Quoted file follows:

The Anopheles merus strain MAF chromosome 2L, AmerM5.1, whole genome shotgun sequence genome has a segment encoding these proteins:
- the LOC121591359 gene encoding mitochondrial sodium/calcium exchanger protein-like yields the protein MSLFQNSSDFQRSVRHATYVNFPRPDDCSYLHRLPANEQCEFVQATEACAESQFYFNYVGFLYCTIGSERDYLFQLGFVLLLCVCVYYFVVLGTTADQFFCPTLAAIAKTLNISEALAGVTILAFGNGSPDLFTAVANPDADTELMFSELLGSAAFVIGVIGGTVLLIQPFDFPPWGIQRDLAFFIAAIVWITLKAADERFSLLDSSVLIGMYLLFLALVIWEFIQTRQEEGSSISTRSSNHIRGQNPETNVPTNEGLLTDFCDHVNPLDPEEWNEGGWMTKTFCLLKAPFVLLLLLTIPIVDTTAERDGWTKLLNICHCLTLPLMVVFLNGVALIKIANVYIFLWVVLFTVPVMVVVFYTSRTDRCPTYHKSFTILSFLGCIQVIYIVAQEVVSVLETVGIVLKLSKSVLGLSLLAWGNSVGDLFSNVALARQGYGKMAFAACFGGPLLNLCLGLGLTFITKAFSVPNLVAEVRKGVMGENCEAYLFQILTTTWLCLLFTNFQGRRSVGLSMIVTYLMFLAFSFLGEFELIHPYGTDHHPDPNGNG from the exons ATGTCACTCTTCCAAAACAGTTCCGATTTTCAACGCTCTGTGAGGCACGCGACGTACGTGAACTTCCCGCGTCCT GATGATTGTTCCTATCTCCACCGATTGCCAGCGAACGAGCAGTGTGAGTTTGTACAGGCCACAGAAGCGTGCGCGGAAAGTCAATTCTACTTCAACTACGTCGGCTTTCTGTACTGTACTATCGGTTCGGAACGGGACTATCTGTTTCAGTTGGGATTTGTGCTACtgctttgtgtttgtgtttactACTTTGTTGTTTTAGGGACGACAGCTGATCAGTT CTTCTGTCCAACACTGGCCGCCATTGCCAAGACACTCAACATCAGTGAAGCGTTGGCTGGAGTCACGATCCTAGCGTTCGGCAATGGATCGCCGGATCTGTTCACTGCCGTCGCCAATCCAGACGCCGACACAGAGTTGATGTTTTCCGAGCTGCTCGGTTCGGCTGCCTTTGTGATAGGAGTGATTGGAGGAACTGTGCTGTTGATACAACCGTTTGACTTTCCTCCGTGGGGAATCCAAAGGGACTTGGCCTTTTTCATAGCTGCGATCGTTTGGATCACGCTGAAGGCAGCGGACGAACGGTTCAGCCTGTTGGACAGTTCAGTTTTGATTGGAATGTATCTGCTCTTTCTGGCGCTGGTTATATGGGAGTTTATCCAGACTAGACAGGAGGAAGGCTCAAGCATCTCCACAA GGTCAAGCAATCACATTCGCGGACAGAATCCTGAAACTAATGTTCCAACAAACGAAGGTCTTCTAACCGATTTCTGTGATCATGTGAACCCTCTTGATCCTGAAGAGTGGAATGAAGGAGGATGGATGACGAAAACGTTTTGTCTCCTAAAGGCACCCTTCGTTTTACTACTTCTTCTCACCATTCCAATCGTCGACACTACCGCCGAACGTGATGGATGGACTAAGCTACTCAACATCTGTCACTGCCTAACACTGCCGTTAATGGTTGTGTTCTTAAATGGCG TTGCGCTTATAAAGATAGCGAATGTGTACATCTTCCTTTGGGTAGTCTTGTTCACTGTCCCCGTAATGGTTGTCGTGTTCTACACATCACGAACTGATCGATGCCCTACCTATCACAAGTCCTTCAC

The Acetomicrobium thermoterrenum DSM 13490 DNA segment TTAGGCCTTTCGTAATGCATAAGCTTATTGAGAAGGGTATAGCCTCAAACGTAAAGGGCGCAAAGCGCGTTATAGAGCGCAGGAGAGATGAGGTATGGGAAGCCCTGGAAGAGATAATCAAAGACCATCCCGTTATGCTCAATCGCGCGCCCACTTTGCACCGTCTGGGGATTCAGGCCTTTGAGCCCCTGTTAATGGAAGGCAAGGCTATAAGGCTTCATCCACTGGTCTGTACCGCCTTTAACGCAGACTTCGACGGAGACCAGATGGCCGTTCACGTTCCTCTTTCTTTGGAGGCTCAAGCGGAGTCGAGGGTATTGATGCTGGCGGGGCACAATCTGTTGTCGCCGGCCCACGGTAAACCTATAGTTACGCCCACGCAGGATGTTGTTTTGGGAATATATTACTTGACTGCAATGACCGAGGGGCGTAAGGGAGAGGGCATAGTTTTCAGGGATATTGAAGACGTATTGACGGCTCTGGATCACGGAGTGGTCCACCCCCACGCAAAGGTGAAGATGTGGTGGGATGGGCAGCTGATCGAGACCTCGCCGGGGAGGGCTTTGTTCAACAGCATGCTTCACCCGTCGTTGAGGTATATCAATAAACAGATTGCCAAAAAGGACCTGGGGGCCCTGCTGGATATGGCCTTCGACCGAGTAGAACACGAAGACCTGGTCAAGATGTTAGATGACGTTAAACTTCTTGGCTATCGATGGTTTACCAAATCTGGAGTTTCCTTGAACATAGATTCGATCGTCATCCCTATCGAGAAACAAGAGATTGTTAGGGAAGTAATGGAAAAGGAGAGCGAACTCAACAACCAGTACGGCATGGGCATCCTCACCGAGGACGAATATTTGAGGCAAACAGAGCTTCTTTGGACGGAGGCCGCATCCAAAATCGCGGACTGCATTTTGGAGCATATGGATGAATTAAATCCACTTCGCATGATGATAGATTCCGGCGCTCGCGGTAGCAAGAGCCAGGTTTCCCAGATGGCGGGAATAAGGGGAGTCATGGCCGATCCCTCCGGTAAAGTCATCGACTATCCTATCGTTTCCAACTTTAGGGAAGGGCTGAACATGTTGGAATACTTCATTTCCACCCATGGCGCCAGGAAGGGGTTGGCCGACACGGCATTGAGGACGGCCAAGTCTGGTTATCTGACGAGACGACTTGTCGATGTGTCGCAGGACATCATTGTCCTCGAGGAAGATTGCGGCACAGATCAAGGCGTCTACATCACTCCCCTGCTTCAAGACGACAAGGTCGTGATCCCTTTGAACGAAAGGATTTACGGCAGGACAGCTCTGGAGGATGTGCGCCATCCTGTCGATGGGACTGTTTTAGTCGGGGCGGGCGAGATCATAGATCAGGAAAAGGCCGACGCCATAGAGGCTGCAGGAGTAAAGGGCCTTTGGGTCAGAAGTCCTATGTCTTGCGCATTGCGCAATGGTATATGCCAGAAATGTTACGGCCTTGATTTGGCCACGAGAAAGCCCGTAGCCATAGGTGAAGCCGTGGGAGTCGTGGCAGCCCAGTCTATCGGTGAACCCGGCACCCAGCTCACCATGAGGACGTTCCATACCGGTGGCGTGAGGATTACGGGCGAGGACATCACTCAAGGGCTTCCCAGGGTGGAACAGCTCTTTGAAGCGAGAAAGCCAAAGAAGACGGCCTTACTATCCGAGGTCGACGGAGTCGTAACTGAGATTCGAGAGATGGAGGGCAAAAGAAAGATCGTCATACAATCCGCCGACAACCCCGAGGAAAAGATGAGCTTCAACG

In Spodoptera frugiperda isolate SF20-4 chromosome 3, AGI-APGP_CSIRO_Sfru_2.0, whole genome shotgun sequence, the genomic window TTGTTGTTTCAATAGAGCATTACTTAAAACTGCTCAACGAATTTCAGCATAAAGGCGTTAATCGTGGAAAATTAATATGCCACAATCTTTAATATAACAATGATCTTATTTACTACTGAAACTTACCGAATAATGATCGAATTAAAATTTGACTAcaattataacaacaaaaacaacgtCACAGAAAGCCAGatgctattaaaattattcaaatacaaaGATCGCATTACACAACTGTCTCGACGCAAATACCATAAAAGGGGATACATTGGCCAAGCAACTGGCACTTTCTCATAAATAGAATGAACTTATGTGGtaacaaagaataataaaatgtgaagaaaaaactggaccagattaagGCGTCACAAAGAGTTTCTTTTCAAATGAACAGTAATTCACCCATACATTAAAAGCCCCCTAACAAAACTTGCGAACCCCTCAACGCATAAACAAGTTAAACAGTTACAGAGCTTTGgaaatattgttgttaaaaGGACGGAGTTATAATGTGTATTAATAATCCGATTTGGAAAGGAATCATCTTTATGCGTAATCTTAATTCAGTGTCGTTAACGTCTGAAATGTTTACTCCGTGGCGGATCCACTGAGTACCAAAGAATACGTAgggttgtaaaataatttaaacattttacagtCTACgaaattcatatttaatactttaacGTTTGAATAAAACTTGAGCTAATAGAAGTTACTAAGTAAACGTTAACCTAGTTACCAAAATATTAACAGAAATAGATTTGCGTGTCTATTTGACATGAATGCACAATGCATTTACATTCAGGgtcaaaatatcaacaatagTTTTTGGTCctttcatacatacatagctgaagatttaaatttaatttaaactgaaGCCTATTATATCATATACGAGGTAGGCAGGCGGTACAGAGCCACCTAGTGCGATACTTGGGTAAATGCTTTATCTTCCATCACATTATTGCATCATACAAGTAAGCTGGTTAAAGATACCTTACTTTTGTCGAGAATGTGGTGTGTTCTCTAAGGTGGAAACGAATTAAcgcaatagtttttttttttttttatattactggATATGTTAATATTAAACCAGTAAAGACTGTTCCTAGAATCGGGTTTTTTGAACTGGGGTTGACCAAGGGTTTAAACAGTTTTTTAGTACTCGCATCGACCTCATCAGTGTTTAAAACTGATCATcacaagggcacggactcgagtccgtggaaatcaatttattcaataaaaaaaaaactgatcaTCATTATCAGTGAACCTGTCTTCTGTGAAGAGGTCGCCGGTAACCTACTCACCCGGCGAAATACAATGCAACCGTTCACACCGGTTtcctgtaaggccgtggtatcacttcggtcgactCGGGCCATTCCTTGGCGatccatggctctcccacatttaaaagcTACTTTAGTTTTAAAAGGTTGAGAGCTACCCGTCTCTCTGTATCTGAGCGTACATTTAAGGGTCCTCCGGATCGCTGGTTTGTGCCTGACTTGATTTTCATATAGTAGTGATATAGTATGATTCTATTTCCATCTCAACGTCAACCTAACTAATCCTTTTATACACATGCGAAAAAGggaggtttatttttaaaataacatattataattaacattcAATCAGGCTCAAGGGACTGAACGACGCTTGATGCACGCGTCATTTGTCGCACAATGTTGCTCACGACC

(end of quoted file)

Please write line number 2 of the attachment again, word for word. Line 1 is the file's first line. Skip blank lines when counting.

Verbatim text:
- the LOC121591359 gene encoding mitochondrial sodium/calcium exchanger protein-like yields the protein MSLFQNSSDFQRSVRHATYVNFPRPDDCSYLHRLPANEQCEFVQATEACAESQFYFNYVGFLYCTIGSERDYLFQLGFVLLLCVCVYYFVVLGTTADQFFCPTLAAIAKTLNISEALAGVTILAFGNGSPDLFTAVANPDADTELMFSELLGSAAFVIGVIGGTVLLIQPFDFPPWGIQRDLAFFIAAIVWITLKAADERFSLLDSSVLIGMYLLFLALVIWEFIQTRQEEGSSISTRSSNHIRGQNPETNVPTNEGLLTDFCDHVNPLDPEEWNEGGWMTKTFCLLKAPFVLLLLLTIPIVDTTAERDGWTKLLNICHCLTLPLMVVFLNGVALIKIANVYIFLWVVLFTVPVMVVVFYTSRTDRCPTYHKSFTILSFLGCIQVIYIVAQEVVSVLETVGIVLKLSKSVLGLSLLAWGNSVGDLFSNVALARQGYGKMAFAACFGGPLLNLCLGLGLTFITKAFSVPNLVAEVRKGVMGENCEAYLFQILTTTWLCLLFTNFQGRRSVGLSMIVTYLMFLAFSFLGEFELIHPYGTDHHPDPNGNG from the exons ATGTCACTCTTCCAAAACAGTTCCGATTTTCAACGCTCTGTGAGGCACGCGACGTACGTGAACTTCCCGCGTCCT GATGATTGTTCCTATCTCCACCGATTGCCAGCGAACGAGCAGTGTGAGTTTGTACAGGCCACAGAAGCGTGCGCGGAAAGTCAATTCTACTTCAACTACGTCGGCTTTCTGTACTGTACTATCGGTTCGGAACGGGACTATCTGTTTCAGTTGGGATTTGTGCTACtgctttgtgtttgtgtttactACTTTGTTGTTTTAGGGACGACAGCTGATCAGTT CTTCTGTCCAACACTGGCCGCCATTGCCAAGACACTCAACATCAGTGAAGCGTTGGCTGGAGTCACGATCCTAGCGTTCGGCAATGGATCGCCGGATCTGTTCACTGCCGTCGCCAATCCAGACGCCGACACAGAGTTGATGTTTTCCGAGCTGCTCGGTTCGGCTGCCTTTGTGATAGGAGTGATTGGAGGAACTGTGCTGTTGATACAACCGTTTGACTTTCCTCCGTGGGGAATCCAAAGGGACTTGGCCTTTTTCATAGCTGCGATCGTTTGGATCACGCTGAAGGCAGCGGACGAACGGTTCAGCCTGTTGGACAGTTCAGTTTTGATTGGAATGTATCTGCTCTTTCTGGCGCTGGTTATATGGGAGTTTATCCAGACTAGACAGGAGGAAGGCTCAAGCATCTCCACAA GGTCAAGCAATCACATTCGCGGACAGAATCCTGAAACTAATGTTCCAACAAACGAAGGTCTTCTAACCGATTTCTGTGATCATGTGAACCCTCTTGATCCTGAAGAGTGGAATGAAGGAGGATGGATGACGAAAACGTTTTGTCTCCTAAAGGCACCCTTCGTTTTACTACTTCTTCTCACCATTCCAATCGTCGACACTACCGCCGAACGTGATGGATGGACTAAGCTACTCAACATCTGTCACTGCCTAACACTGCCGTTAATGGTTGTGTTCTTAAATGGCG TTGCGCTTATAAAGATAGCGAATGTGTACATCTTCCTTTGGGTAGTCTTGTTCACTGTCCCCGTAATGGTTGTCGTGTTCTACACATCACGAACTGATCGATGCCCTACCTATCACAAGTCCTTCAC